Thursday, May 2, 2013

Review of an Unbeing

    Bram Stoker’s Dracula is about a vampire. No kidding. He is hunted down by a band of investigators including Jonathan, his wife Mina, Seward, and Van Helsing, who each have an interest in tracking down this evil creature. The book begins with Jonathan traveling to Transylvania to arrange some business with the count.  He becomes trapped inside of Dracula’s castle, so that he, the count, then travels to Britain to take over the property there without Jonathan interrupting his plans.

    But what are vampires? They seem to be beings, who need the blood of another to live through the pain of their own curse. They are cursed with the problem of not having to die, so that they must seek life in other people or animals to survive. They feed usually on people that are weak and are prone to put their trust in strangers. So a vampire can be described as an unbeing where you do not know whether it is either a human person or a monster.

    But to say that Dracula is a book might be misleading because it is actually a series of journal entries, newspaper clippings, and recordings from old pieces of technology. And from these documents you learn about each of the characters who become involved with each other due to the vampire’s reign of terror that he has brought upon Britain. He has been luring the woman to become these unbeings, which we call vampires.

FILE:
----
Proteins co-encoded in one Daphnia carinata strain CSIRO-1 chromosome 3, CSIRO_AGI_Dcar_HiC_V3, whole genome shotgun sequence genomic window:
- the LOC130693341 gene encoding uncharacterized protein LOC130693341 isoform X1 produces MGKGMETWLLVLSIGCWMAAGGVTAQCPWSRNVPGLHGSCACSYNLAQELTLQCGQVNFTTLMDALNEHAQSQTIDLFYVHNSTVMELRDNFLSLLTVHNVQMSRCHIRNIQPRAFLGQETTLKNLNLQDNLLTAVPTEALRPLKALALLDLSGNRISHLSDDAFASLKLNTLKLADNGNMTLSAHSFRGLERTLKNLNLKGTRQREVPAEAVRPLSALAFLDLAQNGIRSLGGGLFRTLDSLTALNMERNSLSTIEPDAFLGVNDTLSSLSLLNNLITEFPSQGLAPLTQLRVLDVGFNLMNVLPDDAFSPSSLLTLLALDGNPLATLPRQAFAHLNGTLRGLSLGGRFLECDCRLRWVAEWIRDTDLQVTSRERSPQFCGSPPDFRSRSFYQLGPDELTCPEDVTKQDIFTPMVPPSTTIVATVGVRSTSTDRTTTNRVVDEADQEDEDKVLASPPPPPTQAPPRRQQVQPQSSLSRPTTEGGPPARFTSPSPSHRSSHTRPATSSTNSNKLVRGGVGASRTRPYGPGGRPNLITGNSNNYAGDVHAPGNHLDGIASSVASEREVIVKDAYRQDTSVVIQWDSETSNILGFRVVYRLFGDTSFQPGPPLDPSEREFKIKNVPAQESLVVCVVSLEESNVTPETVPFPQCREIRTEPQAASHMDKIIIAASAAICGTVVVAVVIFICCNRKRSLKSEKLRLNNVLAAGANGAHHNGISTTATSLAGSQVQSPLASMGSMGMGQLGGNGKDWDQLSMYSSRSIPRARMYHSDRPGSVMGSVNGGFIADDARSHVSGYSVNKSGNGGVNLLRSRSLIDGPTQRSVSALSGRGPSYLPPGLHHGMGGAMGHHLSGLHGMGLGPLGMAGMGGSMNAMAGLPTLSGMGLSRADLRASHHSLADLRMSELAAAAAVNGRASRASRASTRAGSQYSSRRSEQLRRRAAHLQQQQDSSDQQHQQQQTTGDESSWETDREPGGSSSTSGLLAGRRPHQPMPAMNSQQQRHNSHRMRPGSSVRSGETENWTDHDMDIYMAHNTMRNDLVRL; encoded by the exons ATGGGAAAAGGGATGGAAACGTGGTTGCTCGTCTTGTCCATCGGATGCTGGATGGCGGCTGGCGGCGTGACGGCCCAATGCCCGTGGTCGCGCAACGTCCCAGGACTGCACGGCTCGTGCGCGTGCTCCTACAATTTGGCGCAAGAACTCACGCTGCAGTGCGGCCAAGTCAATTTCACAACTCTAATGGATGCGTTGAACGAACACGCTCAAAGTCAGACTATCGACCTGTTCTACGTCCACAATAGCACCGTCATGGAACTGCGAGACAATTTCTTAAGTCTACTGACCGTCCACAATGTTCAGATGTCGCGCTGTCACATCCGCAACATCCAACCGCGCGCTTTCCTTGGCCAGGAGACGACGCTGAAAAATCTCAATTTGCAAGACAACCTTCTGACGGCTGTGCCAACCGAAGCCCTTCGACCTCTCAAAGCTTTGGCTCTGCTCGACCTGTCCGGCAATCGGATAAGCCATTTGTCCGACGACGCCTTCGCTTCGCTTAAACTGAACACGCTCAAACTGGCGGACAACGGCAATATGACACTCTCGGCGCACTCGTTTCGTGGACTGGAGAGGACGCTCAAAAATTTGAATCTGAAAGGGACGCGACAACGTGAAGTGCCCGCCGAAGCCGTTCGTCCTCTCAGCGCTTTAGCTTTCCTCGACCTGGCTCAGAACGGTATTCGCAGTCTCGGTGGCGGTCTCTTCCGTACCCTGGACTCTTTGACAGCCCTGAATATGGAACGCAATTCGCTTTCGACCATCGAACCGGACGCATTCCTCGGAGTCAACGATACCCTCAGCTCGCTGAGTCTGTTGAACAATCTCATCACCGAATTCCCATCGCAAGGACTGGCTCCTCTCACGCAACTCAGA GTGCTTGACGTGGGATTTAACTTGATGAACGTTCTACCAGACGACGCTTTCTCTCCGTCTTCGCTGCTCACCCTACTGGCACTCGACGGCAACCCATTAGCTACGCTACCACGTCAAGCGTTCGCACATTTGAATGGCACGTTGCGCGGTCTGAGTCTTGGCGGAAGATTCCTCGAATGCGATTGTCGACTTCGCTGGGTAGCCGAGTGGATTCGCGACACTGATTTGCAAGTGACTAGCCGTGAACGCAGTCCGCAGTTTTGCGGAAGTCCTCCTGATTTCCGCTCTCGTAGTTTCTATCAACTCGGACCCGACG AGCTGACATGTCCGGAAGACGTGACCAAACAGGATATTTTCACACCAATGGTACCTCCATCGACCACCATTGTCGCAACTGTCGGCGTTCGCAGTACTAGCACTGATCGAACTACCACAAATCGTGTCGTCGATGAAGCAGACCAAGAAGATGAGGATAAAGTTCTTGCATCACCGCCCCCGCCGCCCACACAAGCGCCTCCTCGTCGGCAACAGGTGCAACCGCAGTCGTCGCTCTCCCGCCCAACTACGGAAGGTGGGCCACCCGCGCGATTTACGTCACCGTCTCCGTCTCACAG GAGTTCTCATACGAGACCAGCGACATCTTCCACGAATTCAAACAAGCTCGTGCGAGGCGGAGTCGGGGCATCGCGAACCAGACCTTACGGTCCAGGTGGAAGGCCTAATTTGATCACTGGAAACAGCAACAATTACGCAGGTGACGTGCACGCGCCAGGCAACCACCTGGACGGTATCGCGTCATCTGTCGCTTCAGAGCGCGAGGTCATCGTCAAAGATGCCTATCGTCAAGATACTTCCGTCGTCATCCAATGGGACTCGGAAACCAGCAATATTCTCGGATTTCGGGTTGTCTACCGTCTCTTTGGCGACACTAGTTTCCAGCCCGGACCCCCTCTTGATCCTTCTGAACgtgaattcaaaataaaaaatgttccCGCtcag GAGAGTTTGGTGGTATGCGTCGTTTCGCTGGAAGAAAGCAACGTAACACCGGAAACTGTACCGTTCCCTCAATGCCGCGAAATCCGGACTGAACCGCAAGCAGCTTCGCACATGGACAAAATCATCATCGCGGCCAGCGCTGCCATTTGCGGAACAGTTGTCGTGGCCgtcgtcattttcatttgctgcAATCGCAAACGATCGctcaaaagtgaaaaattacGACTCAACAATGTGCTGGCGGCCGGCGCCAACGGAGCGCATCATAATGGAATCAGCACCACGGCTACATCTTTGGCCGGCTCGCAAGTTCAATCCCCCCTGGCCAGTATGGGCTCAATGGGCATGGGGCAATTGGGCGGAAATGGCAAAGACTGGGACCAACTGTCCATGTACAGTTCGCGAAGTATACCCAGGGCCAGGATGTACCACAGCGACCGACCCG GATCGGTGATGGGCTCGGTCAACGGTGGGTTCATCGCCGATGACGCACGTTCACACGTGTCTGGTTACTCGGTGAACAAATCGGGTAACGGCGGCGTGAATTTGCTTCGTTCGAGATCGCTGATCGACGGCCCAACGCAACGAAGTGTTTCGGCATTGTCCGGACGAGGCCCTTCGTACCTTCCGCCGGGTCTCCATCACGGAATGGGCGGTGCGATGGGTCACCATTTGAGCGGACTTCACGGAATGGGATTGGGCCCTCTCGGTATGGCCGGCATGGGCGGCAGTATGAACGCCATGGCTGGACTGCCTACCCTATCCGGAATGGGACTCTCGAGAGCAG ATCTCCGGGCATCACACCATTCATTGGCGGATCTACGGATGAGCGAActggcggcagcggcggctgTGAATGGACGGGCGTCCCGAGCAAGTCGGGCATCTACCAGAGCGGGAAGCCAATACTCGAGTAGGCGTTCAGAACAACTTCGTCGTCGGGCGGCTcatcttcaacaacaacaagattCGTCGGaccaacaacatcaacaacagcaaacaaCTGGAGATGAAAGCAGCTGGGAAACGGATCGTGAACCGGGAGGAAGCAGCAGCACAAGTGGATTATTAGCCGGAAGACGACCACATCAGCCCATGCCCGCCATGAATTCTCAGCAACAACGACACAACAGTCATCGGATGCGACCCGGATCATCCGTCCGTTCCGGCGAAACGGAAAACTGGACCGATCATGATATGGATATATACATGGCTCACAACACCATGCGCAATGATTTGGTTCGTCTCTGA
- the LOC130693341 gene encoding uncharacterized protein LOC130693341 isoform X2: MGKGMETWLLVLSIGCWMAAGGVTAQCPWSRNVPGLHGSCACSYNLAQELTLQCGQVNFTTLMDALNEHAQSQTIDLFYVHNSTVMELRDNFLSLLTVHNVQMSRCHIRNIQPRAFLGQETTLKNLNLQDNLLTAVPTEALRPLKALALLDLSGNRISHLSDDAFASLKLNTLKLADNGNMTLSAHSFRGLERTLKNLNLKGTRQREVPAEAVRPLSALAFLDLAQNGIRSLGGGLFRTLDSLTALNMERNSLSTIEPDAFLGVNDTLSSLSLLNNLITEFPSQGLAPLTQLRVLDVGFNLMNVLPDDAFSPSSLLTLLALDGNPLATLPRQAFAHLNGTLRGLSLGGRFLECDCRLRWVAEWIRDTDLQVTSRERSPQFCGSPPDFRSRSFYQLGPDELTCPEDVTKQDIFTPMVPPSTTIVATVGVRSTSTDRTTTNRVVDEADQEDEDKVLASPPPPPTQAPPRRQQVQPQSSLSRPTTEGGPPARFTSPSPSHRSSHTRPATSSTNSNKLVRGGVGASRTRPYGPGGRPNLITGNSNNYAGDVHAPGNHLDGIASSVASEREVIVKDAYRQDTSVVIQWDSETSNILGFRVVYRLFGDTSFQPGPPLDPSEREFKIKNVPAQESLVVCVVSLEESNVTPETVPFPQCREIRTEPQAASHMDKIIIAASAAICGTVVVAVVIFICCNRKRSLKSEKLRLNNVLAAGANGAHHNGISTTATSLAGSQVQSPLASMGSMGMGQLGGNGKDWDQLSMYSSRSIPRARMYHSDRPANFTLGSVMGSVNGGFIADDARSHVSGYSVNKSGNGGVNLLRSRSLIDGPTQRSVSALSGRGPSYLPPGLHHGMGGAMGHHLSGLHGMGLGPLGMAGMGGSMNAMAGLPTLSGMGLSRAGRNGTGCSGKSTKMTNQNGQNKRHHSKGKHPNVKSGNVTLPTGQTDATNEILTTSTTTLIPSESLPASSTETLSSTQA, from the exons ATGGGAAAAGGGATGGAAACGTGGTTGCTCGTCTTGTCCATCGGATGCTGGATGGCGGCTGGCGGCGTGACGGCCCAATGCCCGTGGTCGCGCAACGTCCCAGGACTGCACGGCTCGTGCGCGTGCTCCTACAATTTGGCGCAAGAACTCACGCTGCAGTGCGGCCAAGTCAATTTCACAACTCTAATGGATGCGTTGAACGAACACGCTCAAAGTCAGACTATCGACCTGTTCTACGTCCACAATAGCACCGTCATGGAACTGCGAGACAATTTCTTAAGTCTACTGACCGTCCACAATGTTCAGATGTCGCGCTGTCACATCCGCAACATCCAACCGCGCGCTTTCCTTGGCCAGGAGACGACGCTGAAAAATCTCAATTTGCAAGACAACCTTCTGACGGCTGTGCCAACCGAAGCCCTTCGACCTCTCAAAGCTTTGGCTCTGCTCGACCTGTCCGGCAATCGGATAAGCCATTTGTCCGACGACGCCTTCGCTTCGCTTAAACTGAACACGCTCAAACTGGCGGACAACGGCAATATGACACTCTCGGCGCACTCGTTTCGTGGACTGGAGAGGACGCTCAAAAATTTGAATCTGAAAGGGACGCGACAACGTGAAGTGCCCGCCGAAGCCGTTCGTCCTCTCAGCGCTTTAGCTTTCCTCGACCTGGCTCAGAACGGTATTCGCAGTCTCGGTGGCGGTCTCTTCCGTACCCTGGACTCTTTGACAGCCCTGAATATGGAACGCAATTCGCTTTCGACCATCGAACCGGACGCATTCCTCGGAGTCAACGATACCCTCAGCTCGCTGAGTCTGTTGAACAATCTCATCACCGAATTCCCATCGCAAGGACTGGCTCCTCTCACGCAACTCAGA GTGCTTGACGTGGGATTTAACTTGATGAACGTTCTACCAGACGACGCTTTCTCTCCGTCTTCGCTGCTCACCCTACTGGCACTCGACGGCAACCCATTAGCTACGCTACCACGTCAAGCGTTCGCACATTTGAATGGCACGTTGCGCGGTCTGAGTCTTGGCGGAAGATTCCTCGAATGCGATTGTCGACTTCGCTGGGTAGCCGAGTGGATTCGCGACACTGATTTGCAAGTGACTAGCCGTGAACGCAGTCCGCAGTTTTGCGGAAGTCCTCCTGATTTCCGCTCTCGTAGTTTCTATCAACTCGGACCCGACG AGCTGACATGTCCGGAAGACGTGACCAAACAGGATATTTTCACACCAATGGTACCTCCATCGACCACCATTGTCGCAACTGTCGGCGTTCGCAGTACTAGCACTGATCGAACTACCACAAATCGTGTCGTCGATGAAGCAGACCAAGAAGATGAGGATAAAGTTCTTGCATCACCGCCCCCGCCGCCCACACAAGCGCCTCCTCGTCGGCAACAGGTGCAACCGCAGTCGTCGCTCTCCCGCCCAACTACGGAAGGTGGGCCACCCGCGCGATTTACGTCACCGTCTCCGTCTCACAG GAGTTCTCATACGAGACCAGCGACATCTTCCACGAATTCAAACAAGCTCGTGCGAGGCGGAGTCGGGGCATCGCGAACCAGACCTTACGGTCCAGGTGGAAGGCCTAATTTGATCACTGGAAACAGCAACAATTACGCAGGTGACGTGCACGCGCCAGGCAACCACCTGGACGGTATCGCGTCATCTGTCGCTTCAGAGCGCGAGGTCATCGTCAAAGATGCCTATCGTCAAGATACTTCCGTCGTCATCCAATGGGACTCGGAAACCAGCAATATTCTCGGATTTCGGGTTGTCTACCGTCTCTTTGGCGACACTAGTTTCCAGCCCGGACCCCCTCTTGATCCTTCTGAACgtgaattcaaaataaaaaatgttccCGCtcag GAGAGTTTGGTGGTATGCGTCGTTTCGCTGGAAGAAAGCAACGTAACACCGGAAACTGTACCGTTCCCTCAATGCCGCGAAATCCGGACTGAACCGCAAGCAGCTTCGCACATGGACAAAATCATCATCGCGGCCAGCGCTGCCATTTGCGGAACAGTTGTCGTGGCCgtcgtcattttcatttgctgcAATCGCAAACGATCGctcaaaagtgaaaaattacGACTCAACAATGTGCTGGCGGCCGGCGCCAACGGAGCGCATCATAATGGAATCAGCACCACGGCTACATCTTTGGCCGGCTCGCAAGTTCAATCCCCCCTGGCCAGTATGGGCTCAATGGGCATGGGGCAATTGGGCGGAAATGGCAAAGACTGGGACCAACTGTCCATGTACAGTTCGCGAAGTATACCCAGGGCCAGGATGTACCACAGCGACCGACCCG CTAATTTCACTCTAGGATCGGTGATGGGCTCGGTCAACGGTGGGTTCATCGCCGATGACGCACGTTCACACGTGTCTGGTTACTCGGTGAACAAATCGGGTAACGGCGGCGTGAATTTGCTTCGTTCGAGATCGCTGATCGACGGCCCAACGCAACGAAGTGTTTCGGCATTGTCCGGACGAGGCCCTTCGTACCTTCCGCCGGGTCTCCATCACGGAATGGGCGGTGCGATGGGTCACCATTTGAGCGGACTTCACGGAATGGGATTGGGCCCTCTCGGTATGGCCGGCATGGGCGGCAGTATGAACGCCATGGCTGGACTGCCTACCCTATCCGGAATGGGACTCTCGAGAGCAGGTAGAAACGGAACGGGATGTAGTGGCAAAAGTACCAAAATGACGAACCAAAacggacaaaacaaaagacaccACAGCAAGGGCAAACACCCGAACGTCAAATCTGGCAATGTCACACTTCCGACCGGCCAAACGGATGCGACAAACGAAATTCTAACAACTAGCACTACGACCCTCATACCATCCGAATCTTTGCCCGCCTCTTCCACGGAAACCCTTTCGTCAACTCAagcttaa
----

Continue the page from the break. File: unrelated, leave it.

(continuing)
At first Jonathan, a property guy, provokes Dracula to travel to Britain. Lucy, another character from the book, eventually becomes vampirized, so that others attempt to keep her life. In the second half of the book, the informed assailers plan to bring down Dracula as they learn from the journal entries that were written when they were assaulted by the blood drinker.

    The story is told from the perspective of different characters who seem to be at the mercy of Dracula until they begin to work together to rid Britain of this monster of a foreign land. This gives the reader a sense of this vampire from different angles, which allows us to see the conflict from an informed viewpoint. As we read about their struggles, we are freed from the prejudice of a single character, which must defeat evil without anyone’s help. The book suggests that there is strength in numbers.

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